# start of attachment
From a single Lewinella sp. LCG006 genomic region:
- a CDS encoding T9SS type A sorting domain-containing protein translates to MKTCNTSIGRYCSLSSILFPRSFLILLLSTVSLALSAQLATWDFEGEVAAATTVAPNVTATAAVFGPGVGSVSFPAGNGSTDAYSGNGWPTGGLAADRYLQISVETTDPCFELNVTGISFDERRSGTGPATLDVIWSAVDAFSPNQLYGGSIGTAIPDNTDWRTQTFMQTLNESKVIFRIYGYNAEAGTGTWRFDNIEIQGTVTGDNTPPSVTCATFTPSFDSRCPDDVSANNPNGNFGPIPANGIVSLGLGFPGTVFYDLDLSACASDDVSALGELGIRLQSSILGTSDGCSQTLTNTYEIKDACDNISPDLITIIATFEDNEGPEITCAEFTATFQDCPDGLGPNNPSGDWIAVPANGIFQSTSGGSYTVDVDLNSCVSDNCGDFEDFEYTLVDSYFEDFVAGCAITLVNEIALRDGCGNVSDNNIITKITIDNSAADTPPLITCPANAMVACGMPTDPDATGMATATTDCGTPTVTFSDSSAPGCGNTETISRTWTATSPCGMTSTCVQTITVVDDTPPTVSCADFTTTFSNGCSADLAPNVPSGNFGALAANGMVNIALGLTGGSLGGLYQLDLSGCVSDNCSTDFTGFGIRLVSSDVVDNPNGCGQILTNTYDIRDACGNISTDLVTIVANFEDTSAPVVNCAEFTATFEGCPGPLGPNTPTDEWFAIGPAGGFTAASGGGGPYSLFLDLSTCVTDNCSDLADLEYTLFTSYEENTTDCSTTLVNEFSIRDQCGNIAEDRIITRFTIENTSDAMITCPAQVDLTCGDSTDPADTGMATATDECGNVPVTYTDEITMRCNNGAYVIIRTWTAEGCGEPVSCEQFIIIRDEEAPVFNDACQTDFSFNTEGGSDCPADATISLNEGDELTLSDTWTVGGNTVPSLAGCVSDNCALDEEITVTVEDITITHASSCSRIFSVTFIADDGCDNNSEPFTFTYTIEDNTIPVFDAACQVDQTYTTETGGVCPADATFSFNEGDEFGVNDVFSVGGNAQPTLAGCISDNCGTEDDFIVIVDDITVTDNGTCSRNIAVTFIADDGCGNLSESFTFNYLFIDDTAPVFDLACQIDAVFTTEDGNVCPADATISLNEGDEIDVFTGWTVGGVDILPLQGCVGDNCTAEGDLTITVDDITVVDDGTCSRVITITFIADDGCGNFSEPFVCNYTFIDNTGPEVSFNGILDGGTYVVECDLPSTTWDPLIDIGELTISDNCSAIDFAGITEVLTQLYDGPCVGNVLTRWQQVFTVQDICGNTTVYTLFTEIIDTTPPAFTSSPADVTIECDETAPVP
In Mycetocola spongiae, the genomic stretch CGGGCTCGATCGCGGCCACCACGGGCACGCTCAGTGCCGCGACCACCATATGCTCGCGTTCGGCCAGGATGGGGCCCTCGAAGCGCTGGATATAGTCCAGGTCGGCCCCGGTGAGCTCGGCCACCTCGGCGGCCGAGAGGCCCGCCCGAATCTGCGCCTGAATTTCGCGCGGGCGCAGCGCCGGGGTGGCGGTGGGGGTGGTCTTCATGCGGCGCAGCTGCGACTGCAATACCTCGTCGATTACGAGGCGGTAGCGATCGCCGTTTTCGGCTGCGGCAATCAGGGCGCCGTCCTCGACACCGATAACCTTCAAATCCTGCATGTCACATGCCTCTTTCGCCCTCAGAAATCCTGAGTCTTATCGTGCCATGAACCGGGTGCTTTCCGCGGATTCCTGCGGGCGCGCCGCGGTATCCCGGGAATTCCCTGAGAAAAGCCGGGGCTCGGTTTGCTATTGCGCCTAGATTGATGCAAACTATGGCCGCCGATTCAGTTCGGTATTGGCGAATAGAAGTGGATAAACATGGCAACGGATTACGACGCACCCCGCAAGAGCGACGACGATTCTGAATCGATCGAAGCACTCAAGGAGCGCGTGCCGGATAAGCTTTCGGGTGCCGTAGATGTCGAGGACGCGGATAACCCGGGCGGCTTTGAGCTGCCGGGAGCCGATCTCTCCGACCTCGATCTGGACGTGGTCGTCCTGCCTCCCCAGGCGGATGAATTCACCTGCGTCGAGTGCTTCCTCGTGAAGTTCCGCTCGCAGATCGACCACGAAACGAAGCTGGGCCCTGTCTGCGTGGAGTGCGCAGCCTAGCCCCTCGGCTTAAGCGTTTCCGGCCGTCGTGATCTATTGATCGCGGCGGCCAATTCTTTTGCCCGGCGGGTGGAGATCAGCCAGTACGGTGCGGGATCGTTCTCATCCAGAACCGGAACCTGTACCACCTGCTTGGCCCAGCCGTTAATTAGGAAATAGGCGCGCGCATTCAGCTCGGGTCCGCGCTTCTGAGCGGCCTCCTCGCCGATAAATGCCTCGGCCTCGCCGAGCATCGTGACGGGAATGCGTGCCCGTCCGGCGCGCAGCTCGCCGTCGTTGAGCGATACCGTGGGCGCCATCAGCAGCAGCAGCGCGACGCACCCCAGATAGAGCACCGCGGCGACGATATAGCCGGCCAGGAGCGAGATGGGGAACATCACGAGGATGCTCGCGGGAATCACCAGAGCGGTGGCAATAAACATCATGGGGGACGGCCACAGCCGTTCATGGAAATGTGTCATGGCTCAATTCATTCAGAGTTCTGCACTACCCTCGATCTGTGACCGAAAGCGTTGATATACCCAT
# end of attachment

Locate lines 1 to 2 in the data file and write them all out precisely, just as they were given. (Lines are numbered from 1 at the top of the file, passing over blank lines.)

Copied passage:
From a single Lewinella sp. LCG006 genomic region:
- a CDS encoding T9SS type A sorting domain-containing protein translates to MKTCNTSIGRYCSLSSILFPRSFLILLLSTVSLALSAQLATWDFEGEVAAATTVAPNVTATAAVFGPGVGSVSFPAGNGSTDAYSGNGWPTGGLAADRYLQISVETTDPCFELNVTGISFDERRSGTGPATLDVIWSAVDAFSPNQLYGGSIGTAIPDNTDWRTQTFMQTLNESKVIFRIYGYNAEAGTGTWRFDNIEIQGTVTGDNTPPSVTCATFTPSFDSRCPDDVSANNPNGNFGPIPANGIVSLGLGFPGTVFYDLDLSACASDDVSALGELGIRLQSSILGTSDGCSQTLTNTYEIKDACDNISPDLITIIATFEDNEGPEITCAEFTATFQDCPDGLGPNNPSGDWIAVPANGIFQSTSGGSYTVDVDLNSCVSDNCGDFEDFEYTLVDSYFEDFVAGCAITLVNEIALRDGCGNVSDNNIITKITIDNSAADTPPLITCPANAMVACGMPTDPDATGMATATTDCGTPTVTFSDSSAPGCGNTETISRTWTATSPCGMTSTCVQTITVVDDTPPTVSCADFTTTFSNGCSADLAPNVPSGNFGALAANGMVNIALGLTGGSLGGLYQLDLSGCVSDNCSTDFTGFGIRLVSSDVVDNPNGCGQILTNTYDIRDACGNISTDLVTIVANFEDTSAPVVNCAEFTATFEGCPGPLGPNTPTDEWFAIGPAGGFTAASGGGGPYSLFLDLSTCVTDNCSDLADLEYTLFTSYEENTTDCSTTLVNEFSIRDQCGNIAEDRIITRFTIENTSDAMITCPAQVDLTCGDSTDPADTGMATATDECGNVPVTYTDEITMRCNNGAYVIIRTWTAEGCGEPVSCEQFIIIRDEEAPVFNDACQTDFSFNTEGGSDCPADATISLNEGDELTLSDTWTVGGNTVPSLAGCVSDNCALDEEITVTVEDITITHASSCSRIFSVTFIADDGCDNNSEPFTFTYTIEDNTIPVFDAACQVDQTYTTETGGVCPADATFSFNEGDEFGVNDVFSVGGNAQPTLAGCISDNCGTEDDFIVIVDDITVTDNGTCSRNIAVTFIADDGCGNLSESFTFNYLFIDDTAPVFDLACQIDAVFTTEDGNVCPADATISLNEGDEIDVFTGWTVGGVDILPLQGCVGDNCTAEGDLTITVDDITVVDDGTCSRVITITFIADDGCGNFSEPFVCNYTFIDNTGPEVSFNGILDGGTYVVECDLPSTTWDPLIDIGELTISDNCSAIDFAGITEVLTQLYDGPCVGNVLTRWQQVFTVQDICGNTTVYTLFTEIIDTTPPAFTSSPADVTIECDETAPVP